Preacher, abolitionist, and women’s rights advocate Sojourner Truth died in Battle Creek, Michigan on November 26, 1883. The date of Truth’s birth is uncertain, but around 1797 she was born a slave called “Isabella” in Ulster, New York. Bought and sold four times, she escaped slavery in 1826 when her owner failed to fulfill his promise to free her before the date mandated by New York law.
But we’ll have our rights; see if we don’t: and you can’t stop us from them; see if you can. You may hiss as much as you like, but it is comin’.
Sojourner Truth, Address to the Woman’s Rights Convention, Broadway Tabernacle, New York, September 7, 1853. Proceedings of the Woman’s Rights Convention. Votes for Women: Selections from the National American Woman Suffrage Association Collection, 1848-1921
Nearly twenty years later, she shed the name, Isabella Van Wagener, and adopted the moniker Sojourner Truth. A prophet and sojourning minister, she spoke out against sin and slavery. Encouraged by Lucretia Mott and Elizabeth Cady Stanton, she added the cause of women’s rights to her agenda. Today, Truth is most famous for her speech “Ain’t I A Woman.” She attacked the idea of the “weaker sex” reportedly saying,
I have plowed, I have planted and I have gathered into barns. And no man could head me. And ain’t I a woman? I could work as much, and eat as much as man—when I could get it—and bear the lash as well! And ain’t I a woman? I have borne children and seen most of them sold into slavery, and when I cried out with a mother’s grief, none but Jesus heard me. And ain’t I a woman?
Sojourner Truth, “Ain’t I A Woman,” Address to 1851 Women’s Rights Convention in Akron, Ohio.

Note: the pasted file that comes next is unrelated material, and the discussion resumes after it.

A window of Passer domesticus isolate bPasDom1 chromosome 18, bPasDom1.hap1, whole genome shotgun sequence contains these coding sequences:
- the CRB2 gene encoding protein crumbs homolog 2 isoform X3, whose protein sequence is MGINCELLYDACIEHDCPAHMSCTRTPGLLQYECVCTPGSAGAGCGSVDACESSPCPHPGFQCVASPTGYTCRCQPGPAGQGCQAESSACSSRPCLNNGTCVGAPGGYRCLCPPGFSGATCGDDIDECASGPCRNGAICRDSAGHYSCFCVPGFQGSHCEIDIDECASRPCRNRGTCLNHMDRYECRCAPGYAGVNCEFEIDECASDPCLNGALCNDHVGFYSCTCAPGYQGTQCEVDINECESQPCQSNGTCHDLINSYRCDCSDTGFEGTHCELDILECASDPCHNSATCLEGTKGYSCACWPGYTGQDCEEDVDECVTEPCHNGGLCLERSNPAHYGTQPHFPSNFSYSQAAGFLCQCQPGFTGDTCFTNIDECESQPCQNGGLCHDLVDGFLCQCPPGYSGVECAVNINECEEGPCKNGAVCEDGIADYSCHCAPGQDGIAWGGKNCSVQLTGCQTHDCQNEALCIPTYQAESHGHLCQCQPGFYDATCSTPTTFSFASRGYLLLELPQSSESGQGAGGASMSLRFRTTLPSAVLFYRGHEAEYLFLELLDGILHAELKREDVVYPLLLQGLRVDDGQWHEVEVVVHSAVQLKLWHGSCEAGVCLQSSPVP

When the Civil War began, Truth organized supplies for black volunteer troops. In 1864, President Lincoln received her at the White House. That same year, she advised former slaves on behalf of the National Freedmen’s Relief Association. She continued to offer advice in the 1870s, encouraging African Americans to migrate to the western states of Kansas and Missouri.
Truth managed to reunite with most of her children. Three daughters joined her in Battle Creek, Michigan where she settled in the 1850s. When she died at age eighty-six, her funeral at the Congregational Church was thought to be the largest ever seen in that city.
- Votes for Women: Selections from the National American Woman Suffrage Association Collection, 1848-1921, a collection of papers from the National American Woman Suffrage Association, contains the text of two Truth speeches: an 1853 address to the Woman’s Rights Convention at the Broadway Tabernacle Church in New York; and, an 1867 address to the first anniversary meeting of the American Equal Rights Association. One Hundred Years toward Suffrage provides an introduction to this collection and to the women’s movement.
- Find more material documenting the struggle to end slavery. Search the collection African American Perspectives: Pamphlets from the Daniel A. P. Murray Collection, 1818-1907 on abolition.
- Read Today in History features on the Amistad Mutiny and abolitionists Eli Parrish Lovejoy, Lucretia Mott, and John Brown.